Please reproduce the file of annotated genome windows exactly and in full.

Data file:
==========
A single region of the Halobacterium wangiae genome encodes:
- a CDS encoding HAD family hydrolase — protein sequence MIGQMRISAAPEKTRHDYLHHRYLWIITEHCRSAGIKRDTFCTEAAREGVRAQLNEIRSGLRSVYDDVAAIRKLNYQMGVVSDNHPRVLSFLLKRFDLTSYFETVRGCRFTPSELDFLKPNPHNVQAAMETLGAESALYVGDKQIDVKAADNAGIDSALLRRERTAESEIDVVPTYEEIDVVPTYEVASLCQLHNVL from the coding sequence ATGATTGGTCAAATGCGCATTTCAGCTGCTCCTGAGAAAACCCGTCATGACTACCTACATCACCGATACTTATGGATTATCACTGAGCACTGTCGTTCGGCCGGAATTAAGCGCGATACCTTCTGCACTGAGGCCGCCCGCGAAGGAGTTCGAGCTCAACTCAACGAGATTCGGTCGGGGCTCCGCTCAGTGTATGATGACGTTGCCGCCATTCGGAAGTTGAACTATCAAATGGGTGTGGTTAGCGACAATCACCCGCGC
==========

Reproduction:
A single region of the Halobacterium wangiae genome encodes:
- a CDS encoding HAD family hydrolase — protein sequence MIGQMRISAAPEKTRHDYLHHRYLWIITEHCRSAGIKRDTFCTEAAREGVRAQLNEIRSGLRSVYDDVAAIRKLNYQMGVVSDNHPRVLSFLLKRFDLTSYFETVRGCRFTPSELDFLKPNPHNVQAAMETLGAESALYVGDKQIDVKAADNAGIDSALLRRERTAESEIDVVPTYEEIDVVPTYEVASLCQLHNVL from the coding sequence ATGATTGGTCAAATGCGCATTTCAGCTGCTCCTGAGAAAACCCGTCATGACTACCTACATCACCGATACTTATGGATTATCACTGAGCACTGTCGTTCGGCCGGAATTAAGCGCGATACCTTCTGCACTGAGGCCGCCCGCGAAGGAGTTCGAGCTCAACTCAACGAGATTCGGTCGGGGCTCCGCTCAGTGTATGATGACGTTGCCGCCATTCGGAAGTTGAACTATCAAATGGGTGTGGTTAGCGACAATCACCCGCGC